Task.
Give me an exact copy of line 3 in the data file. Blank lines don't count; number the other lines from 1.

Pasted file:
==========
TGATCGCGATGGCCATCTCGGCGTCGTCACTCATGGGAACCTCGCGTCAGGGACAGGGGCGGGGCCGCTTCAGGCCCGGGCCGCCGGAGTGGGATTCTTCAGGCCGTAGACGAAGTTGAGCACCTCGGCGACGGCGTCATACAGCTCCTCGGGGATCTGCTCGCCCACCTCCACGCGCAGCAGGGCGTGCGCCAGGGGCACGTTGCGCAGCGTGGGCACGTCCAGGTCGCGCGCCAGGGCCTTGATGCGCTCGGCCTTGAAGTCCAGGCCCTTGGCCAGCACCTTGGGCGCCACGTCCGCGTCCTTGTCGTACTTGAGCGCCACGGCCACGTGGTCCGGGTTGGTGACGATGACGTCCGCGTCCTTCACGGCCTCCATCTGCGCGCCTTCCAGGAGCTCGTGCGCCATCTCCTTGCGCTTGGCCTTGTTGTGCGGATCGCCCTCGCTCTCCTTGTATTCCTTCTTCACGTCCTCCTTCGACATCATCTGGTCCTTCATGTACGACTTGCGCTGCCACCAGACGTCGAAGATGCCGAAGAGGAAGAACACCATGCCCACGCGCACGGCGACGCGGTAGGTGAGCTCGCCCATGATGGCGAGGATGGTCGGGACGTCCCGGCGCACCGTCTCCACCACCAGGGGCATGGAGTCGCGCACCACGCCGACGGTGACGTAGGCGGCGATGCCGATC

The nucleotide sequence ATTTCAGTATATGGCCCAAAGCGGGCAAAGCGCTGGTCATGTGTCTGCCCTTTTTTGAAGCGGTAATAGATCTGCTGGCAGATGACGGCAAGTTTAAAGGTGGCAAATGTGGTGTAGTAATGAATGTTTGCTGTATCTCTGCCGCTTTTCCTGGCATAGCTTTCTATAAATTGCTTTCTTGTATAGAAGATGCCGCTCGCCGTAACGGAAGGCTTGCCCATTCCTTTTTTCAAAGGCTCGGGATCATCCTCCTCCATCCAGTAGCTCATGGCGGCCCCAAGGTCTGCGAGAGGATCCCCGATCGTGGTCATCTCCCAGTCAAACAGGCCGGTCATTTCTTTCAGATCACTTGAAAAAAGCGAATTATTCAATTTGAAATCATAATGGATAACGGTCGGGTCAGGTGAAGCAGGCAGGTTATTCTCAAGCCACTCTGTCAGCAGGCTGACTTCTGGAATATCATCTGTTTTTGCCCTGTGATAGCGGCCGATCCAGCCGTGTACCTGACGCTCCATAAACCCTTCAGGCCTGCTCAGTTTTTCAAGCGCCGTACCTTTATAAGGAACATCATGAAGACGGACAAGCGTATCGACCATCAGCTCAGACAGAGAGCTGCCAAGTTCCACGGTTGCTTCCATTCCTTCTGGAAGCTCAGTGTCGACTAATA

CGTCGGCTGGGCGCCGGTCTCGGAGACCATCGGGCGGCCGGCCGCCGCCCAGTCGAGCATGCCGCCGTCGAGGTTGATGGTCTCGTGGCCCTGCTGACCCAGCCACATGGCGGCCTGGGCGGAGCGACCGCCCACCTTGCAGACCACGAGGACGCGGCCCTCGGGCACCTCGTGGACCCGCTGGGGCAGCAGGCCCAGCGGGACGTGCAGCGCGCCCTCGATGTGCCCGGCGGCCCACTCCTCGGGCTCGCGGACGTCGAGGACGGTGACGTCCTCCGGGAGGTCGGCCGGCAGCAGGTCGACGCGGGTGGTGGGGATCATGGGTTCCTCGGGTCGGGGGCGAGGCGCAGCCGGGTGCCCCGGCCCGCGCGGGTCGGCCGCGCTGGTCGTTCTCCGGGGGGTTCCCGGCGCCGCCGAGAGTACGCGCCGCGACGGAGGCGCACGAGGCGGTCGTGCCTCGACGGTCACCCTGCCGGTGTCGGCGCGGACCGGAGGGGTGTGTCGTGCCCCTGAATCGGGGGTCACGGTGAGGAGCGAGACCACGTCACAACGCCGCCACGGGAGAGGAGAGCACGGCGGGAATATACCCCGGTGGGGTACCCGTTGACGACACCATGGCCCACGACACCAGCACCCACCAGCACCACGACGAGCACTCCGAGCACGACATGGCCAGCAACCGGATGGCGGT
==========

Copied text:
CGTCGGCTGGGCGCCGGTCTCGGAGACCATCGGGCGGCCGGCCGCCGCCCAGTCGAGCATGCCGCCGTCGAGGTTGATGGTCTCGTGGCCCTGCTGACCCAGCCACATGGCGGCCTGGGCGGAGCGACCGCCCACCTTGCAGACCACGAGGACGCGGCCCTCGGGCACCTCGTGGACCCGCTGGGGCAGCAGGCCCAGCGGGACGTGCAGCGCGCCCTCGATGTGCCCGGCGGCCCACTCCTCGGGCTCGCGGACGTCGAGGACGGTGACGTCCTCCGGGAGGTCGGCCGGCAGCAGGTCGACGCGGGTGGTGGGGATCATGGGTTCCTCGGGTCGGGGGCGAGGCGCAGCCGGGTGCCCCGGCCCGCGCGGGTCGGCCGCGCTGGTCGTTCTCCGGGGGGTTCCCGGCGCCGCCGAGAGTACGCGCCGCGACGGAGGCGCACGAGGCGGTCGTGCCTCGACGGTCACCCTGCCGGTGTCGGCGCGGACCGGAGGGGTGTGTCGTGCCCCTGAATCGGGGGTCACGGTGAGGAGCGAGACCACGTCACAACGCCGCCACGGGAGAGGAGAGCACGGCGGGAATATACCCCGGTGGGGTACCCGTTGACGACACCATGGCCCACGACACCAGCACCCACCAGCACCACGACGAGCACTCCGAGCACGACATGGCCAGCAACCGGATGGCGGT